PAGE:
Now normally I don’t like to blow my own trumpet but…Toot Toot! This week saw the thirtieth anniversary of the mobile phone network being switched on in my home city. My business had the privilege of enabling the very first connection in that city. I had started my first electronics business the previous year but it was on a trip to the Adelaide Grand Prix in November 1989 that school friend, Daryl Coxon, told me all about this new concept of mobiles. He said there was probably a market in it for me.

Now, with almost 80,000 mobile phone sales under my belt, I think Daryl was right!

It was in 1973 that Dr Martin Cooper, working for Motorola, famously called his chief competitor, Dr Joel Engel at AT&T. “Joel, this is Marty. I’m calling you from a cell phone.”

In August 1981, Telecom Australia launched the Public Automatic Mobile Phone System (PAMTS) with three towers in Melbourne. The mobile numbers started with 007 which seemed appropriate for the peak of 14,000 subscribers as the entire concept seemed like something from the movies. This system was shut down in 1993.

The Advanced Mobile Phone System (AMPS) was switched on in February 1987 with an extravagant event at the Opera House with skydivers and Government Ministers. Most of the early models were installed in vehicles with the option of a portable ‘bag phone’ or a too-big-to-fit-in-your-hand handheld version. This 1G network was shut down in September 2000. The first phone I sold was an NEC P3 handheld with a phone number of 018 63 62 62. Optus and Vodafone entered the Australian market in 1992 and the three carriers had a combined peak of 2.6 million analogue subscribers.

GSM (Global System for Mobile Communications) was the standard developed by the European Telecommunications Standards Institute and was chosen by Australia when it was switched on in April 1993 and enjoyed a twenty-five year life and a peak of 15.9 million users. This was 2G and was our first ‘digital’ system. While the service offered additional features, such as text messaging, the range wasn’t as extensive as AMPS. CDMA was introduced in September 1999 mainly to cater for regional users. CDMA offered range similar to analogue with services similar to digital and reached a peak of 1.8 million subscribers before being closed down in July 2012.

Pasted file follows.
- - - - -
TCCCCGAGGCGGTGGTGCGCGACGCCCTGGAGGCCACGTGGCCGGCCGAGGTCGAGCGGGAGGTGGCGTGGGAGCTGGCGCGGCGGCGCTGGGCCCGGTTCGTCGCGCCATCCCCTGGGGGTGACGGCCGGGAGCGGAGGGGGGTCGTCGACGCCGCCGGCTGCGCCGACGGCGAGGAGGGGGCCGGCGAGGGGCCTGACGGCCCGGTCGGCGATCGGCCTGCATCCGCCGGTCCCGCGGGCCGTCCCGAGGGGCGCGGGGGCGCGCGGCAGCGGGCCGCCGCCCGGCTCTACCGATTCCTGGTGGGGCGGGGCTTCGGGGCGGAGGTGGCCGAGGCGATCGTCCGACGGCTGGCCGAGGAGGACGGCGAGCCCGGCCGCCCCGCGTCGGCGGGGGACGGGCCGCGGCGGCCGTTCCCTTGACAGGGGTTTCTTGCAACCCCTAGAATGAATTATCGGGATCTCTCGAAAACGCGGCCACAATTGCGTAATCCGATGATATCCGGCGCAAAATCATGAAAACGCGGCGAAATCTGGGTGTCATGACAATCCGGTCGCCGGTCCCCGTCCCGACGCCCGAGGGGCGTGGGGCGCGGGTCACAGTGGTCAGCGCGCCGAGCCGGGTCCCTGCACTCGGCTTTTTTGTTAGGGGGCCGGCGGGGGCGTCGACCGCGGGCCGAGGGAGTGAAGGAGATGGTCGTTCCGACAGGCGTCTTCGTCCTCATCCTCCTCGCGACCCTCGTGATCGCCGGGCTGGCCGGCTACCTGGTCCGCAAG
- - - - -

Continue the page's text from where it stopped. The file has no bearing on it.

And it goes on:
The number of mobiles in Australia reached a significant milestone in February 2001 – 10.7 million active services – surpassing the number of landlines.

As data services became more important, the search for speed led to the 3G network. It was turned on in Australia in April 2003 and was a preview of how our phone usage would start to change. Better data speeds allowed different functionality which eventually led to the smartphone. The 3G network is slated for shut down in Australia in 2024.

After the BlackBerry and then the revolution of the iPhone announcement in 2007, the pressure of data traffic led to the launch of the 4G network in September 2011. This is still the network that most Australians are using today…until they buy their new phone to take advantage of the increased speed and reduced latency offered by the 5G network which launched in May 2019. We currently have over 30 million combined active mobile services in Australia – more than the number of people.

It has been an exciting journey to witness the introduction of a range of services at the coal face over those last thirty years.

Tell me when you started using your first mobile – and the model – at

Mathew Dickerson

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